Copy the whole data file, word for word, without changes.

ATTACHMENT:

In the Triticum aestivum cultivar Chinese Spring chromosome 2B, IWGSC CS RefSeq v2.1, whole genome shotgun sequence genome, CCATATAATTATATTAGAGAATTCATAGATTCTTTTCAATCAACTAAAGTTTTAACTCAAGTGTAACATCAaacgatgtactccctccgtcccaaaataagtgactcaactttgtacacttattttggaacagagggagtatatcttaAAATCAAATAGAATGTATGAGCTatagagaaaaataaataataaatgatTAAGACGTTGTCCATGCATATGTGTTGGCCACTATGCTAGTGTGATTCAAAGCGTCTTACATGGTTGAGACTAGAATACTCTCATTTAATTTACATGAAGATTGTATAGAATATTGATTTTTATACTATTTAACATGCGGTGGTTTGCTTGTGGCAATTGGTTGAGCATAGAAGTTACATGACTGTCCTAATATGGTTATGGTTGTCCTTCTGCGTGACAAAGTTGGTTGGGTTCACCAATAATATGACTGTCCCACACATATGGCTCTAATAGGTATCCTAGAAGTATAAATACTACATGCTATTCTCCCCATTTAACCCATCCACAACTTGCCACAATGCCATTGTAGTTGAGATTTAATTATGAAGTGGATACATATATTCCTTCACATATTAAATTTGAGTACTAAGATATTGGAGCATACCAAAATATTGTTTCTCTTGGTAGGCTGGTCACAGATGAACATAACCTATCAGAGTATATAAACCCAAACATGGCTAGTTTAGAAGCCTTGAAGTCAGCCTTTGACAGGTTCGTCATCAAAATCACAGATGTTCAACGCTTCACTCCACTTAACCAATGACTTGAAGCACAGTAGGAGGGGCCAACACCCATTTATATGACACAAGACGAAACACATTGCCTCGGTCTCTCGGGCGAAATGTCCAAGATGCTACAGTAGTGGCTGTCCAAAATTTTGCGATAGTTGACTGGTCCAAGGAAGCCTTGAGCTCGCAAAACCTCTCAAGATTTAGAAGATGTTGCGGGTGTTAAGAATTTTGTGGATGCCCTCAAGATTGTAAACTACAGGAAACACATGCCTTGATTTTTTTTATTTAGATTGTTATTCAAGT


In the Triticum aestivum cultivar Chinese Spring chromosome 2B, IWGSC CS RefSeq v2.1, whole genome shotgun sequence genome, CCATATAATTATATTAGAGAATTCATAGATTCTTTTCAATCAACTAAAGTTTTAACTCAAGTGTAACATCAaacgatgtactccctccgtcccaaaataagtgactcaactttgtacacttattttggaacagagggagtatatcttaAAATCAAATAGAATGTATGAGCTatagagaaaaataaataataaatgatTAAGACGTTGTCCATGCATATGTGTTGGCCACTATGCTAGTGTGATTCAAAGCGTCTTACATGGTTGAGACTAGAATACTCTCATTTAATTTACATGAAGATTGTATAGAATATTGATTTTTATACTATTTAACATGCGGTGGTTTGCTTGTGGCAATTGGTTGAGCATAGAAGTTACATGACTGTCCTAATATGGTTATGGTTGTCCTTCTGCGTGACAAAGTTGGTTGGGTTCACCAATAATATGACTGTCCCACACATATGGCTCTAATAGGTATCCTAGAAGTATAAATACTACATGCTATTCTCCCCATTTAACCCATCCACAACTTGCCACAATGCCATTGTAGTTGAGATTTAATTATGAAGTGGATACATATATTCCTTCACATATTAAATTTGAGTACTAAGATATTGGAGCATACCAAAATATTGTTTCTCTTGGTAGGCTGGTCACAGATGAACATAACCTATCAGAGTATATAAACCCAAACATGGCTAGTTTAGAAGCCTTGAAGTCAGCCTTTGACAGGTTCGTCATCAAAATCACAGATGTTCAACGCTTCACTCCACTTAACCAATGACTTGAAGCACAGTAGGAGGGGCCAACACCCATTTATATGACACAAGACGAAACACATTGCCTCGGTCTCTCGGGCGAAATGTCCAAGATGCTACAGTAGTGGCTGTCCAAAATTTTGCGATAGTTGACTGGTCCAAGGAAGCCTTGAGCTCGCAAAACCTCTCAAGATTTAGAAGATGTTGCGGGTGTTAAGAATTTTGTGGATGCCCTCAAGATTGTAAACTACAGGAAACACATGCCTTGATTTTTTTTATTTAGATTGTTATTCAAGT